Wednesday, February 28, 2007

Italy, CIA renditions and U.S. arrogance

U.S. State Dept. legal advisor in Brussels, John Bellinger, today criticized European attitudes to the U.S.-led war on terror, stating that some statements could undermine U.S.-Europe cooperation. This was in response to proceedings in Italy regarding CIA renditions on Italy's soil of a Muslim cleric back in Feb. 2003.

Is it any surprise that now even Italy, one of our few coalition partners in the war in Iraq, has misgivings about U.S. rendition program? I think not. The Italian people were against their government's support of George Bush's war of choice in Iraq. And since there is little stomach for turning the government upside down in Italy, their judicial system is demonstrating its power over its executive branch by moving these charges forward. Don't be surprised when Italy does officially request to extradite CIA officials responsible for the renditions. And don't be surprised when this Administration fails to do so. I applaud the Italian courts for taking this matter up in spite of the embarrassment of its senior government officials.

Democracy works when various branches of a government exercise their function of checks and balances. Maybe we could learn something from the Italians on this matter. Unfortunately, our Judicial Branch may be complicit in supporting this Administration's flagrant violation of International law. The ultimate question for our branches of government is as follows: If our elected leaders deliberately violate laws and treaties and someone brought charges up at the World Court requesting they be on trial for their crimes, would we as a people and a government support this by turning them over to the Court for trial? It is a valid question, as we find the idea congruent with our belief when other countries leaders are believed to have violated laws and committed crimes against humanity. One could make the argument what is good for the Goose is good for the Gander. But I do not think we have matured as a people to accept world authority over any leader of this country. We think we are above the very laws and treaties we expect others to uphold. And if they don't we are willing to let the World Court decide the appropriate justice as we did in the case of Slobodan Milosevic. Now do you understand why the world says we are an arrogant people? Well, in my humble opinion, at least this current crop of leaders are.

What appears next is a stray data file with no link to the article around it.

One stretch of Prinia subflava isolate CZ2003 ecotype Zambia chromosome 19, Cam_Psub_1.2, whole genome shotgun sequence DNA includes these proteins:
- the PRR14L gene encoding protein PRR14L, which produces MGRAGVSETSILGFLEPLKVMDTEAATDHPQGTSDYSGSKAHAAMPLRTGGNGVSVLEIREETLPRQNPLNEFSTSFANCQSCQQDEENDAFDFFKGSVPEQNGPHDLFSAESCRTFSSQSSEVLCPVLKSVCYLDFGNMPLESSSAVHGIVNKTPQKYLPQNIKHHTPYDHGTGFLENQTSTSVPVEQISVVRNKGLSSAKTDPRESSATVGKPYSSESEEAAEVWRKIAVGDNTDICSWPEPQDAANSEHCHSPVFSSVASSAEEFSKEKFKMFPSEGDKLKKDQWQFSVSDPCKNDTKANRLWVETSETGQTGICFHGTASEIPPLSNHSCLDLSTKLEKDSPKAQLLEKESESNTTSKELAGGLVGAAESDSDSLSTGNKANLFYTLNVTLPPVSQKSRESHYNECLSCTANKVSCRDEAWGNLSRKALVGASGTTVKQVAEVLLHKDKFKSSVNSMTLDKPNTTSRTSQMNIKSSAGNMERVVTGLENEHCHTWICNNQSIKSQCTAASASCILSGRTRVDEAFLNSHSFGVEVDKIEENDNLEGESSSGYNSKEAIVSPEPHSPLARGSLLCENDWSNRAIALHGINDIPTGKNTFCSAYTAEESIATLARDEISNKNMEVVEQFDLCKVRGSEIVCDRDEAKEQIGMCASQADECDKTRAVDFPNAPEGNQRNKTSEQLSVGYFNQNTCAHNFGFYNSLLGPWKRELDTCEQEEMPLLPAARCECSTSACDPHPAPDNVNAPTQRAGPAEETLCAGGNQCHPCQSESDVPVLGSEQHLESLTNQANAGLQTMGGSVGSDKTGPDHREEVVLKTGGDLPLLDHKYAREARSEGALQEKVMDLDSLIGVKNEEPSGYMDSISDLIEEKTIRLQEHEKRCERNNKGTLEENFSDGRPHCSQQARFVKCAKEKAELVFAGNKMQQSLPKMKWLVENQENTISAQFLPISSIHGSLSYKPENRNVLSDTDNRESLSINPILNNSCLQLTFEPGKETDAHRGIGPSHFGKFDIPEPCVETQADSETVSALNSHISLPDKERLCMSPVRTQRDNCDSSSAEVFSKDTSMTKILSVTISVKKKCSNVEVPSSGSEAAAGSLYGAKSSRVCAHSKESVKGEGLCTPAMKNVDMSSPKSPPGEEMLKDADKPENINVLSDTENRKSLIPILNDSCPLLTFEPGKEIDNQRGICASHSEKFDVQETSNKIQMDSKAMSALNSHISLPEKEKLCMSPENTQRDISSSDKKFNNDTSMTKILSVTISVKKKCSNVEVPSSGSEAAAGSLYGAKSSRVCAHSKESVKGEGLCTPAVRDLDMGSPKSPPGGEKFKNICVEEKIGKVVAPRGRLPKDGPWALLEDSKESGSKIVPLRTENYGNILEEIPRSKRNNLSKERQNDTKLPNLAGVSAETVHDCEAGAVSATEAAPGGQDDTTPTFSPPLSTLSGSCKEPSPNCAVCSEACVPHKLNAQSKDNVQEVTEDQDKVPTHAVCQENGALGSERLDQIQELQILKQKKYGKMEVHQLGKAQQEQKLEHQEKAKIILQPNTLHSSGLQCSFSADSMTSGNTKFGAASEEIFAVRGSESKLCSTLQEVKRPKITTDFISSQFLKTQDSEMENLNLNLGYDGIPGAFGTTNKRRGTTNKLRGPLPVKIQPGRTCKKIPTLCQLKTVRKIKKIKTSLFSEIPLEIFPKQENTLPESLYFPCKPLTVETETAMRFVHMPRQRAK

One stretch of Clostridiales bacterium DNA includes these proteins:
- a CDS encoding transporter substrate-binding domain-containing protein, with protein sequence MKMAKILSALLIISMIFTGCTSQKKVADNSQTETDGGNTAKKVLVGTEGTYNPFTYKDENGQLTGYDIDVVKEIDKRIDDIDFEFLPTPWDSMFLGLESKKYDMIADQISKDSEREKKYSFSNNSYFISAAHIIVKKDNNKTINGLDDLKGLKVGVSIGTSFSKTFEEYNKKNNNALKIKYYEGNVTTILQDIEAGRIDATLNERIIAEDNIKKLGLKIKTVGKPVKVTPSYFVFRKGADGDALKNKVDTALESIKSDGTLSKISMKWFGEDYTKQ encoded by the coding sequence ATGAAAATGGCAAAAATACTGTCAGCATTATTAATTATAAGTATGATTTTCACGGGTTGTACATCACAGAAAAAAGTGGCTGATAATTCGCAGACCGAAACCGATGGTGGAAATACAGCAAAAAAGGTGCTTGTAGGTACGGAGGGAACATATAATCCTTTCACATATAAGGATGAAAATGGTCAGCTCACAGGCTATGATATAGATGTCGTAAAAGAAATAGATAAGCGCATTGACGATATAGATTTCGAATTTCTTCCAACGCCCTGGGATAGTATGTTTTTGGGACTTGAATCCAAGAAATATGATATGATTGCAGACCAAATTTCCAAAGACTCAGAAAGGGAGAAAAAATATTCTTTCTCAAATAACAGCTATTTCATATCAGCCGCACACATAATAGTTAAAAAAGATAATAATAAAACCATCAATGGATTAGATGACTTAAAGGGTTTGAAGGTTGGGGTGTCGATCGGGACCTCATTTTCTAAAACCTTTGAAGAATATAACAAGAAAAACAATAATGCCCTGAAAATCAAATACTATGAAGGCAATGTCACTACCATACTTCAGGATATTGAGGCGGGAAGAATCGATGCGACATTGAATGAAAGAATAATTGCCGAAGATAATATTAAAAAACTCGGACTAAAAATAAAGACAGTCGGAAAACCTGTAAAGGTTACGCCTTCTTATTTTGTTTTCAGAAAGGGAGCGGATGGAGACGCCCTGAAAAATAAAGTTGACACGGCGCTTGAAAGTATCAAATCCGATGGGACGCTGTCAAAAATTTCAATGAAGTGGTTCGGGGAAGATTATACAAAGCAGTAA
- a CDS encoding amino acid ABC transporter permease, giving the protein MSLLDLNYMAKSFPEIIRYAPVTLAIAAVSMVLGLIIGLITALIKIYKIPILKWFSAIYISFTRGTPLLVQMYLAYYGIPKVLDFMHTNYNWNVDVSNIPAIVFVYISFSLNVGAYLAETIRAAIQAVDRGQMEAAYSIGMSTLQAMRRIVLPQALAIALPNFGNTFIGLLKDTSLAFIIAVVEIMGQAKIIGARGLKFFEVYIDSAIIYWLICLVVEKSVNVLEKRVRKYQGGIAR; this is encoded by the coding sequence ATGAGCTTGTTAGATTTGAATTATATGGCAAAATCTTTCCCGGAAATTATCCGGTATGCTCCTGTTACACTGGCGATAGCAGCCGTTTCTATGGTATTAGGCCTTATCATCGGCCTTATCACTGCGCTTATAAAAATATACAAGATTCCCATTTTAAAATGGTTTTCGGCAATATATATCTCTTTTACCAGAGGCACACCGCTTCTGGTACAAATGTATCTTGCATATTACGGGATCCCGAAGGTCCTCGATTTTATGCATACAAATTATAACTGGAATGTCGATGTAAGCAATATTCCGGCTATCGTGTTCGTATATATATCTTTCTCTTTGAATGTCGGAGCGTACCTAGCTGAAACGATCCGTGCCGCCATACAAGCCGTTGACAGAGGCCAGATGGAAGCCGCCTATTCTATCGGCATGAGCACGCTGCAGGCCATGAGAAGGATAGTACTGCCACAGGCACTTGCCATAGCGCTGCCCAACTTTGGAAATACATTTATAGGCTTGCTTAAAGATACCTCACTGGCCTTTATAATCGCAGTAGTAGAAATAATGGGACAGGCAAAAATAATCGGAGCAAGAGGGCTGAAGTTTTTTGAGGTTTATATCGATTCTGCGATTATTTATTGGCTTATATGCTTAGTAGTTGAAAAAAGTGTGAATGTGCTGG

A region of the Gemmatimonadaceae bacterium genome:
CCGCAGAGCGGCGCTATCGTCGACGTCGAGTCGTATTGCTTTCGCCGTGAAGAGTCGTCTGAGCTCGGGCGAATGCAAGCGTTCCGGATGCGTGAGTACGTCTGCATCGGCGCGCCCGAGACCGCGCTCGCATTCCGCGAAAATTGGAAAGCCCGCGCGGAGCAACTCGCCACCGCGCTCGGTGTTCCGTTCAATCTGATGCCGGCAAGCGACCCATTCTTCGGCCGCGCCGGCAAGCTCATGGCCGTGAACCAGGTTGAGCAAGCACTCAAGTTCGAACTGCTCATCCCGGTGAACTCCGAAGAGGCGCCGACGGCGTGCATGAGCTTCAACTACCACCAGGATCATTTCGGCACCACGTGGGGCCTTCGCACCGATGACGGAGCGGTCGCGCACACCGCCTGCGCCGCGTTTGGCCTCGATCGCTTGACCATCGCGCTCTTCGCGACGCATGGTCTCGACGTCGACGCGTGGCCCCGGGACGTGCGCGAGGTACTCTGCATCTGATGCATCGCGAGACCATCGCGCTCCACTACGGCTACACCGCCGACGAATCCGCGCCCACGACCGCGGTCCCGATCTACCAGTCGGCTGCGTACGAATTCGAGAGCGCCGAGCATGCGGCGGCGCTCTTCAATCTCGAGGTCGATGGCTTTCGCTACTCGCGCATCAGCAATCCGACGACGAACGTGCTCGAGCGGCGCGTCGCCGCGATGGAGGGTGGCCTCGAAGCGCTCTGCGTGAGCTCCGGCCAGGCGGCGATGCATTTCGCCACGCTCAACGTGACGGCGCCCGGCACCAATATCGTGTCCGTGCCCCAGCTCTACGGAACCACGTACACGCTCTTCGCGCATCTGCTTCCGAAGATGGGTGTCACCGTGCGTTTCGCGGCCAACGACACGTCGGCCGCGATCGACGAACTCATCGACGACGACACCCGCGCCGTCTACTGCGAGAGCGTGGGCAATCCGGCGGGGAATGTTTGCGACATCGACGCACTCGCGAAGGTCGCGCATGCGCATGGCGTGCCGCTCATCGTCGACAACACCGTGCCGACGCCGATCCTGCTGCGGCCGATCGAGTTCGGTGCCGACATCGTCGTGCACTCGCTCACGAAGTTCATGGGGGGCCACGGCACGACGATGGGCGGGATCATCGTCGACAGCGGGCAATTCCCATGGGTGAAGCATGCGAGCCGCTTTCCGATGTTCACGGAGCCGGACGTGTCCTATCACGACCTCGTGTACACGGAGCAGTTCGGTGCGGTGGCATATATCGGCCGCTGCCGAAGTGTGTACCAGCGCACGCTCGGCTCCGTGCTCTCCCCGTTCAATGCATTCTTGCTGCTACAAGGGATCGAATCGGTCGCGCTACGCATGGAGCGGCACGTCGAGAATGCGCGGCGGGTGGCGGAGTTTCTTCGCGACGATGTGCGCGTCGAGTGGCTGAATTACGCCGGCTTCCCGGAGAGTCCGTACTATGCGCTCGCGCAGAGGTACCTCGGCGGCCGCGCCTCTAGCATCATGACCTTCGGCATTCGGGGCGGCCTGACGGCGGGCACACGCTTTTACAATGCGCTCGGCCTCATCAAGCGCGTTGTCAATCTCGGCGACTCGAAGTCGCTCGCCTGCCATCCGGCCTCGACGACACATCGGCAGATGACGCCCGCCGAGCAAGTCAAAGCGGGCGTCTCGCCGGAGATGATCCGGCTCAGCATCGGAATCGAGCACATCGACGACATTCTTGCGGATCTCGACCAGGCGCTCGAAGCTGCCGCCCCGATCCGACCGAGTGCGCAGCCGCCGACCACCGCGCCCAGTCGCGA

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Blogger Doug said...

I agree. What's good for the goose is good for the gander. I think that's the Athens Conventions.

10:16 AM  

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